Chapel Hill: Opinion

Will Wilson: How to make the data work for us

How to make the data work for us

Let’s grade schools on the basis of a school’s poverty level.

Sure, it’s a dumb idea, but it leads to the same result as the North Carolina school grades that came out on Feb. 5.

Here I show the connection between school performance and poverty levels using the composite scores underlying the grades.

Using the data from the N.C. Department of Public Instruction website, I plot the fraction of a school’s students getting free lunches on the horizontal axis, and the composite scores on the vertical axis.

The composite score combines student achievement scores and school growth scores in an 80-20 weighting, and the plot shows points for the 2,272 schools that had all the numbers.

These scores were turned into the reported letter grades: A=85-100, B=70-85, C=55-70, D=40-55, and F is below 40.

It’s pretty clear that schools with high free-lunch fractions got poor scores and poor grades. A school with all its student getting free lunches had half the performance of a high-wealth school.

More than half of each school’s composite score is explained by a school’s free lunch fraction. More than 60 percent of a school’s average student achievement is explained by a school’s free-lunch fraction.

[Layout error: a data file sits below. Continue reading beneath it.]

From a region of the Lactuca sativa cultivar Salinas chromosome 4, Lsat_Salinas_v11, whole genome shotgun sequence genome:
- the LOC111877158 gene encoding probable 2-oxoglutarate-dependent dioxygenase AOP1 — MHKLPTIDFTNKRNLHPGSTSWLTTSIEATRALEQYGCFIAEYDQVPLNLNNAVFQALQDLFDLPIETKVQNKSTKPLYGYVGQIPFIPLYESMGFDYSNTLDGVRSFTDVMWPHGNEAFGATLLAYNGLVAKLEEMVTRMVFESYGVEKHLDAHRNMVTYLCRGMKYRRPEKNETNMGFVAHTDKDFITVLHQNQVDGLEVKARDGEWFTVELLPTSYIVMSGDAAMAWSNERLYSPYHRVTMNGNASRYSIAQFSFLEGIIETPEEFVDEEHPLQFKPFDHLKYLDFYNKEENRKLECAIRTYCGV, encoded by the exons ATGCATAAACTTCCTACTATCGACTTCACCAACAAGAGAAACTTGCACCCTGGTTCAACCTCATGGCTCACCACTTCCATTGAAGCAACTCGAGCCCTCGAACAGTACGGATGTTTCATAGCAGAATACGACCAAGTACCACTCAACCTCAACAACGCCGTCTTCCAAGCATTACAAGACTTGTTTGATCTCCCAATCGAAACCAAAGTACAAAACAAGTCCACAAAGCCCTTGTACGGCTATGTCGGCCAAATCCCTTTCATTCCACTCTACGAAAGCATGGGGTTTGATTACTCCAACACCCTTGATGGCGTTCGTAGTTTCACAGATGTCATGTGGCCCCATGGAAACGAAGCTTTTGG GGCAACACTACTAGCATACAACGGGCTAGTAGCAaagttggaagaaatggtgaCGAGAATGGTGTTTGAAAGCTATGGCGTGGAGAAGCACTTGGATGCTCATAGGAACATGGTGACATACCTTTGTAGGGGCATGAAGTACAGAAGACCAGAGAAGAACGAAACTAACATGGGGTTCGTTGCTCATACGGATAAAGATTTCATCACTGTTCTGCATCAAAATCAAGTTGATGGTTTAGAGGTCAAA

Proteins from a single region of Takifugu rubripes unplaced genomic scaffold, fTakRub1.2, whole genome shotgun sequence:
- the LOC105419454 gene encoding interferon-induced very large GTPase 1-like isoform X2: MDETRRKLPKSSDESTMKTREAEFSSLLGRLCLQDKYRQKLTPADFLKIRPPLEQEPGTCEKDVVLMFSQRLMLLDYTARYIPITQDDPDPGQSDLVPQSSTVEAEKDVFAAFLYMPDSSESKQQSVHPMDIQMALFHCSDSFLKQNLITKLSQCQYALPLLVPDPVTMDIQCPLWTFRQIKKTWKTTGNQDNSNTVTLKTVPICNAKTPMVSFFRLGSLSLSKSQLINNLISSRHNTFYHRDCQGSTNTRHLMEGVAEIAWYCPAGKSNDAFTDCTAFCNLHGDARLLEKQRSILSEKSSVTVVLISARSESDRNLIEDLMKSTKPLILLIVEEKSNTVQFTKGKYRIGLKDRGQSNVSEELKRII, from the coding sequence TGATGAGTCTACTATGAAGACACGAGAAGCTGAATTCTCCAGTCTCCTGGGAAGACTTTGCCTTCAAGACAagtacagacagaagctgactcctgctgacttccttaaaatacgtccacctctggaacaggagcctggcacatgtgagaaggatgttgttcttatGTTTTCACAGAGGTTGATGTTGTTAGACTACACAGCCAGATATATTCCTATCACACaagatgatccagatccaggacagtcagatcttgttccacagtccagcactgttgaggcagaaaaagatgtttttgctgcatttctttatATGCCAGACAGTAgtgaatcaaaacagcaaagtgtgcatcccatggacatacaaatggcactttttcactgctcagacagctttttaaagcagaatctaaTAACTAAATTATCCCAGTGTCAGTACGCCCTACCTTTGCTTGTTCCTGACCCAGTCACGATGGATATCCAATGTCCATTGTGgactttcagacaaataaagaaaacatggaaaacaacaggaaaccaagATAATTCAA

Certainly we could blame teachers and administrators for their students’ parents’ income level, but, perhaps, the more rational and productive approach would be to recognize the difficulties of growing up poor in North Carolina. Poverty leads to challenges that exist beyond our schools, and we need to address poverty issues if we hope to improve student scores in the classroom.

Data like these could be very helpful. A straight line drawn along the free lunch axis from performance values of 100 to 50 identify above-average schools (above the line). In particular, we could identify high-poverty schools with performance scores above, say, 60, and find out what they’re doing right with the students they serve and try to replicate those performances elsewhere.

In contrast, for low-poverty schools with performances below 80, we can ask, what’s the problem?

Will Wilson

Durham

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